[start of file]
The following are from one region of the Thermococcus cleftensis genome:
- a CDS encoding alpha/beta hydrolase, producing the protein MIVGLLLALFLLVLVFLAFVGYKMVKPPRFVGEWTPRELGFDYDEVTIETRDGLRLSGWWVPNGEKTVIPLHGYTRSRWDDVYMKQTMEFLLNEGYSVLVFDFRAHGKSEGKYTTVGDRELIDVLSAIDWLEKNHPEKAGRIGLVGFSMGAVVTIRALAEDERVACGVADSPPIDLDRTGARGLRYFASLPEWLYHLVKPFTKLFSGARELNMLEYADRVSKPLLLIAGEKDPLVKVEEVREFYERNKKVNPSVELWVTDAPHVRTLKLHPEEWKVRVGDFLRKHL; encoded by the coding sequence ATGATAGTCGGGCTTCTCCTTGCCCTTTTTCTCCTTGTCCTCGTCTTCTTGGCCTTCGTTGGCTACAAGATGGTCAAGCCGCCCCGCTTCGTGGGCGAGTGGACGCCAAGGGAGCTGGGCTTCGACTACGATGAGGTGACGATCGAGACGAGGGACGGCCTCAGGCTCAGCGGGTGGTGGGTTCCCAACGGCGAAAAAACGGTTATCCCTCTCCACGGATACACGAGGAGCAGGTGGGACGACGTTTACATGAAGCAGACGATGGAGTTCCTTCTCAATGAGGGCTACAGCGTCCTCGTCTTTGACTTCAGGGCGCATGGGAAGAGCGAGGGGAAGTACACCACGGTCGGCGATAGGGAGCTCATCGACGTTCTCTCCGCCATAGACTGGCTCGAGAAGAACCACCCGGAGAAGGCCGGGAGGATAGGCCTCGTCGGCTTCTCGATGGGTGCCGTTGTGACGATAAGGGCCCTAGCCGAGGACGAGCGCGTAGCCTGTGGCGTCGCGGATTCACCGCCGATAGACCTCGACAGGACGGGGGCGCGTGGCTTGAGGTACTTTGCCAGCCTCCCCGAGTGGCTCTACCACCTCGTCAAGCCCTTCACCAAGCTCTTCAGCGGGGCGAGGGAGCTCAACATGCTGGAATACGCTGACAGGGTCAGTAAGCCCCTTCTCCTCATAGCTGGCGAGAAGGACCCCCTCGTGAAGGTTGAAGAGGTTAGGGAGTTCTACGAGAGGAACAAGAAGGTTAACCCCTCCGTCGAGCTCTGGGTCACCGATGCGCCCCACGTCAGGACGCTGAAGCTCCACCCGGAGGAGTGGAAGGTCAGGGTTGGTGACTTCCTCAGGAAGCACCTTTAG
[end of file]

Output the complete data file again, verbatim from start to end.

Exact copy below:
The following are from one region of the Thermococcus cleftensis genome:
- a CDS encoding alpha/beta hydrolase, producing the protein MIVGLLLALFLLVLVFLAFVGYKMVKPPRFVGEWTPRELGFDYDEVTIETRDGLRLSGWWVPNGEKTVIPLHGYTRSRWDDVYMKQTMEFLLNEGYSVLVFDFRAHGKSEGKYTTVGDRELIDVLSAIDWLEKNHPEKAGRIGLVGFSMGAVVTIRALAEDERVACGVADSPPIDLDRTGARGLRYFASLPEWLYHLVKPFTKLFSGARELNMLEYADRVSKPLLLIAGEKDPLVKVEEVREFYERNKKVNPSVELWVTDAPHVRTLKLHPEEWKVRVGDFLRKHL; encoded by the coding sequence ATGATAGTCGGGCTTCTCCTTGCCCTTTTTCTCCTTGTCCTCGTCTTCTTGGCCTTCGTTGGCTACAAGATGGTCAAGCCGCCCCGCTTCGTGGGCGAGTGGACGCCAAGGGAGCTGGGCTTCGACTACGATGAGGTGACGATCGAGACGAGGGACGGCCTCAGGCTCAGCGGGTGGTGGGTTCCCAACGGCGAAAAAACGGTTATCCCTCTCCACGGATACACGAGGAGCAGGTGGGACGACGTTTACATGAAGCAGACGATGGAGTTCCTTCTCAATGAGGGCTACAGCGTCCTCGTCTTTGACTTCAGGGCGCATGGGAAGAGCGAGGGGAAGTACACCACGGTCGGCGATAGGGAGCTCATCGACGTTCTCTCCGCCATAGACTGGCTCGAGAAGAACCACCCGGAGAAGGCCGGGAGGATAGGCCTCGTCGGCTTCTCGATGGGTGCCGTTGTGACGATAAGGGCCCTAGCCGAGGACGAGCGCGTAGCCTGTGGCGTCGCGGATTCACCGCCGATAGACCTCGACAGGACGGGGGCGCGTGGCTTGAGGTACTTTGCCAGCCTCCCCGAGTGGCTCTACCACCTCGTCAAGCCCTTCACCAAGCTCTTCAGCGGGGCGAGGGAGCTCAACATGCTGGAATACGCTGACAGGGTCAGTAAGCCCCTTCTCCTCATAGCTGGCGAGAAGGACCCCCTCGTGAAGGTTGAAGAGGTTAGGGAGTTCTACGAGAGGAACAAGAAGGTTAACCCCTCCGTCGAGCTCTGGGTCACCGATGCGCCCCACGTCAGGACGCTGAAGCTCCACCCGGAGGAGTGGAAGGTCAGGGTTGGTGACTTCCTCAGGAAGCACCTTTAG